When you have a library of many thousands of pictures, finding the ones you might need is clearly a very important feature. The more quickly you can do this, the more time you’ll have left for perfecting them for the print, slideshow, or whatever other creative way you’ll enjoy them. And the fact that you’ve searched for these pictures increases the likelihood that you may want to find the same pictures again before too long, so you’ll often want to save those search criteria.

The Library Filter is a bit like iTunes and lets you drill down into your catalogue

For such reasons, two of my favourite features of Lightroom have always been:

  • Smart Collections
  • Library Filter panel (right)

Both the Library Filter panel and Smart Collections let you filter the catalogue to find a selection of pictures, and each lets you save and recall the criteria you used. What’s less clear is which you should use and when.

The answer, well my answer, might be a bit provocative….

Use the Library Filter when you’re exploring the pictures and your questions change as you see what’s there

Use Smart Collections when you know exactly what you’re looking for

I’ve happily settled down to using Smart Collections almost all the time, and visit the Library Filter panel only for quick filtering by star rating, flag, coloured label, or master/virtual (though more often than not, I’ll apply these quick filters through the Filmstrip). I do use the Filter panel’s Text section, but just once in a blue moon, and use its iTunes-style Metadata columns much less.

  • While the Library Filter panel menu does let you save your search criteria as a preset, presets are displayed in a long and unhelpful list.
  • You can easily work with a large number of Smart Collections, group them in multi-level families, and mix them with Dumb Collections too.
  • A filter doesn’t remember any output settings, while a Collection stores the last Print, Slideshow or Web settings applied to it.
  • Library Filter panel’s iTunes-style columns are more useful when you’re exploring a catalogue, hacking your way into unknown territory and discovering the way it’s laid out. You don’t have a clear aim in mind, and your search criteria are changing as you discover how you previously tagged your pictures (it’s like slicing and dicing with Excel pivot tables or Cognos). But the thing is, I don’t normally need to explore my catalogue – I know, pretty well, what I want to find.

So while I see the Filter panel as fine for temporary filtering, chopping and change what rating or flag values are visible, the various types of Collection let you organize, categorize, and group pictures – add structure to your catalogue. So it makes sense to invest time learning their nuances and then applying them as ingeniously as possible.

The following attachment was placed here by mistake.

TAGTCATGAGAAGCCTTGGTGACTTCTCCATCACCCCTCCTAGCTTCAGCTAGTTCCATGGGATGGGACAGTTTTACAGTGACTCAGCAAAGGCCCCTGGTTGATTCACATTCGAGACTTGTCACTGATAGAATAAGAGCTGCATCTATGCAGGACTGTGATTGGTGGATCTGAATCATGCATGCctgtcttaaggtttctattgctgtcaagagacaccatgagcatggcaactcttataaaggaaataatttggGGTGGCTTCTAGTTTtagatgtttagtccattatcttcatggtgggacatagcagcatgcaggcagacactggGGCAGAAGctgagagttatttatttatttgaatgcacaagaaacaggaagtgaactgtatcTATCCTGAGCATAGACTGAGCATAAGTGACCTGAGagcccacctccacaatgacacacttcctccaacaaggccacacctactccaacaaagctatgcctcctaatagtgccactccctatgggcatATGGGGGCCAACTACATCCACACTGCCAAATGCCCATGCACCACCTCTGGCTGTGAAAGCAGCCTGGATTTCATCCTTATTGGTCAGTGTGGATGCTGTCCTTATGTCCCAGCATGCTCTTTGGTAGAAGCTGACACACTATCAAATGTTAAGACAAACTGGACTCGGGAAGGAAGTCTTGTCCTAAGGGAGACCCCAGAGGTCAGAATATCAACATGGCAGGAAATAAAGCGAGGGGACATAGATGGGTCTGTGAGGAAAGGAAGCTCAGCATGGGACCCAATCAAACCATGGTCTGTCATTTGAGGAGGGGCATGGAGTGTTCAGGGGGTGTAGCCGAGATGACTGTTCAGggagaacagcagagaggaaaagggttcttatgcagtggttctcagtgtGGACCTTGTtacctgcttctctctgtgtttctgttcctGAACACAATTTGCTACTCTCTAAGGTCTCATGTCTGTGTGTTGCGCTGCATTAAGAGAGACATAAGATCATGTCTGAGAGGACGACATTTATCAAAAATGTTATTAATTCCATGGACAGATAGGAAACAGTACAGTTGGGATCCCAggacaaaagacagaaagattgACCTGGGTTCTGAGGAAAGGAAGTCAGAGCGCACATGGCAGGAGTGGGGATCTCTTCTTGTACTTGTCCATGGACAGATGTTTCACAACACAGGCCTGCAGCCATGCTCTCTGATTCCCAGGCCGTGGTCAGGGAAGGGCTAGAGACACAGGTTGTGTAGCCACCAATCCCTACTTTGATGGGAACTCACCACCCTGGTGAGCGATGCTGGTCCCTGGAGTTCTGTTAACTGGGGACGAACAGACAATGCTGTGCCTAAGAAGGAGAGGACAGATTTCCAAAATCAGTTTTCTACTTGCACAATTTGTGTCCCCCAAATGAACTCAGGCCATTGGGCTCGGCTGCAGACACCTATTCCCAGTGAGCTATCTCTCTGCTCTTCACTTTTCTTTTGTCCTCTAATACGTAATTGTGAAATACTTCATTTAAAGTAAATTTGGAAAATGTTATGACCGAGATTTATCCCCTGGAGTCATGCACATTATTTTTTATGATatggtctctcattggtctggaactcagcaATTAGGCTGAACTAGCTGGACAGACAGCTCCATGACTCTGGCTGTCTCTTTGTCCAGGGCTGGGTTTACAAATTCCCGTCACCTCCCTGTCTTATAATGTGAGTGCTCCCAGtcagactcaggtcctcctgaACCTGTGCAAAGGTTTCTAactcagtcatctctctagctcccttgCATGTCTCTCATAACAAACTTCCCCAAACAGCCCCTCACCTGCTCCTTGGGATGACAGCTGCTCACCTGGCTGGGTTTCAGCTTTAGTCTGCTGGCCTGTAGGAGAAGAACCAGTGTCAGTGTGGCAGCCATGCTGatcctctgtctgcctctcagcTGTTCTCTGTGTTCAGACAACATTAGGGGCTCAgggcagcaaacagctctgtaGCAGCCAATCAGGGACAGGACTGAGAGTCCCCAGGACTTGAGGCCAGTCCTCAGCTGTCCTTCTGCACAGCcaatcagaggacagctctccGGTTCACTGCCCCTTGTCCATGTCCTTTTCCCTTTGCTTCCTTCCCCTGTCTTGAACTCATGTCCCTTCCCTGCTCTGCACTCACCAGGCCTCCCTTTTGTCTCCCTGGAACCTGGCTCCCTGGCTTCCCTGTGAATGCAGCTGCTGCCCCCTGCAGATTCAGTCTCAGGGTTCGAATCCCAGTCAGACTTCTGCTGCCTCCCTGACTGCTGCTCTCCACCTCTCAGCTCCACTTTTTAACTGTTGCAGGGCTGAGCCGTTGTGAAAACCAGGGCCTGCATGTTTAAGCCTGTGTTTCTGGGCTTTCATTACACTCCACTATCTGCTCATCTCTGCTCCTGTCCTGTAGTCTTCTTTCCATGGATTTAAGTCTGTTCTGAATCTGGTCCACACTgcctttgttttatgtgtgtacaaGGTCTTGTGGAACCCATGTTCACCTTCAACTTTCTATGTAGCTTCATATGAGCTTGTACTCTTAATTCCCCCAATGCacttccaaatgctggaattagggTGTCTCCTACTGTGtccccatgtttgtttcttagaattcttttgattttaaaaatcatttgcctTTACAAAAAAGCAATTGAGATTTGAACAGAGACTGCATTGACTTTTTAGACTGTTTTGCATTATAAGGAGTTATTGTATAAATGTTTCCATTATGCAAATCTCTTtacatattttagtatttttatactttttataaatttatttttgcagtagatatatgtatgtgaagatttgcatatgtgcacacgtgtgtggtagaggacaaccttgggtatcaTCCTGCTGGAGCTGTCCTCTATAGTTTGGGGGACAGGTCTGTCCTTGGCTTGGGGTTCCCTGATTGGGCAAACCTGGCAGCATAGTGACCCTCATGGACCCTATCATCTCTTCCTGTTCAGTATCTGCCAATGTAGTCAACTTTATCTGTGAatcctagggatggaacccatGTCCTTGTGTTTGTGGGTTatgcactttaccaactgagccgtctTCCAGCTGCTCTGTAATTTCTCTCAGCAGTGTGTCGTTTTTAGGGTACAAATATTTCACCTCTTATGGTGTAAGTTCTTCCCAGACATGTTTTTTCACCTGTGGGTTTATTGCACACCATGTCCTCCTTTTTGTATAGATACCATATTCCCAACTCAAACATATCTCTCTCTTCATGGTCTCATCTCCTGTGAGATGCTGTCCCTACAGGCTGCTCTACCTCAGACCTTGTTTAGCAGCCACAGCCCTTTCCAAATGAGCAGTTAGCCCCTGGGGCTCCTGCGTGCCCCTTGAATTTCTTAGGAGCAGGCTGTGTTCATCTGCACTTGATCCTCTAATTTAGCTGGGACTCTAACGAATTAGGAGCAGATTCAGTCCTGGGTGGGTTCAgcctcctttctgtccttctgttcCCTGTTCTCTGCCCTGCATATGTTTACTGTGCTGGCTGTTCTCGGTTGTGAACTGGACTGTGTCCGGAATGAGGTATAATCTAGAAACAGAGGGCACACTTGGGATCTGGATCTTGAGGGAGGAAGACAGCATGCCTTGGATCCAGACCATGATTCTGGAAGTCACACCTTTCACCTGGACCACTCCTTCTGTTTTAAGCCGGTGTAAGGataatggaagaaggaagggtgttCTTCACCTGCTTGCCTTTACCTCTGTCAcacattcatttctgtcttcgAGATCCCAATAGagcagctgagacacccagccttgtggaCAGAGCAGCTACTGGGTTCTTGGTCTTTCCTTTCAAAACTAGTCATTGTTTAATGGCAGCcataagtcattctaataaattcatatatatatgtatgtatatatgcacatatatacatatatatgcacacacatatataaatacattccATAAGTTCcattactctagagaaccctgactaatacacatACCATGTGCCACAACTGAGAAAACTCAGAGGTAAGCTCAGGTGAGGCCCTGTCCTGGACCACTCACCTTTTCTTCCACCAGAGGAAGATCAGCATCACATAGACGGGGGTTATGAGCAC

The Workflow Smart Collection

As an example, here’s how I now manage new work.

My objective is to see at a glance what’s been done and what I’ve got to do next. For instance, I want to be confident every picture has my copyright and know that I’ve added descriptive metadata like keywords. Likewise I want to be sure I’ve adjusted all the pictures without eyeballing the badges on a few hundred thumbnails, and I want the catalogue to help point out pictures which need special attention. In other words, I want to introduce some quality control and what is known in manufacturing as “progress chasing”:

  • The key is a single Dumb Collection, called “0.00 Current work” into which I drag the pictures I want to process (the 0.00 is there to assist sorting).
  • Then a series of Smart Collections check for images containing “Current work” in the Collection name, and then target more specific criteria.

So for example smart collection “1.30 No Captions” checks for pictures that are in “Current work” but where there’s nothing in the caption field. Here it’s zero, so I know I’ve entered captions for every picture.

On the other hand, 1.40 No Copyright shows me that for some reason I’ve overlooked two pictures in “Current work”. I can see straight away if there’s any missing metadata in my shoot.

You can, to a limited extent, apply the same technique to Develop adjustments too. The caveat’s because, unlike Aperture, unfortunately Lightroom 3 and 4 still don’t let you target individual adjustments. So for an example of a practical use, a Smart Collection can’t help you identify any ISO1000+ images where the Luminance and Color Noise settings are still set to zero. But what you can do is what I’ve done – identify high ISO images and remind yourself that you might want to treat those pictures as a group. Anyway I’m sure we’ll catch up – probably before most Aperture users realize they have the feature!

That’s how it works. In practice, it’s very simple – after a weekend away, I clear out any existing items from this Collection and drag in the newest pictures. The Smart Collections recalculate automatically and I always can see what’s done and what needs attention. If “Current work” has existing items which still need work, I can move them to another Dumb Collection “Last week’s work” so that my Smart Collections don’t pick them up.


If you want to try this out, you can build up such a Smart Collection structure yourself – or save yourself a load of time by saving it from here.

This zip file contains a small “Workflow” catalogue which you can bring into your own working catalogue:

  1. In your catalogue, choose File > Import from Another Catalogue (in LR2 and Lr3 this is File > Import as Catalog)
  2. Point to my Workflow.lrcat file (it’s a LR3 catalogue so you may get a message about upgrading the catalogue)
  3. Import the single JPEG file ( you can delete it afterwards)
  4. Look in the Collections panel, and the workflow smart collections should be there in all their glory.

They obviously took me a bit of time to get right, so you can always say “thanks” or “grazie” or “yeah buddy that’s f***ing cool” via my Amazon wish list.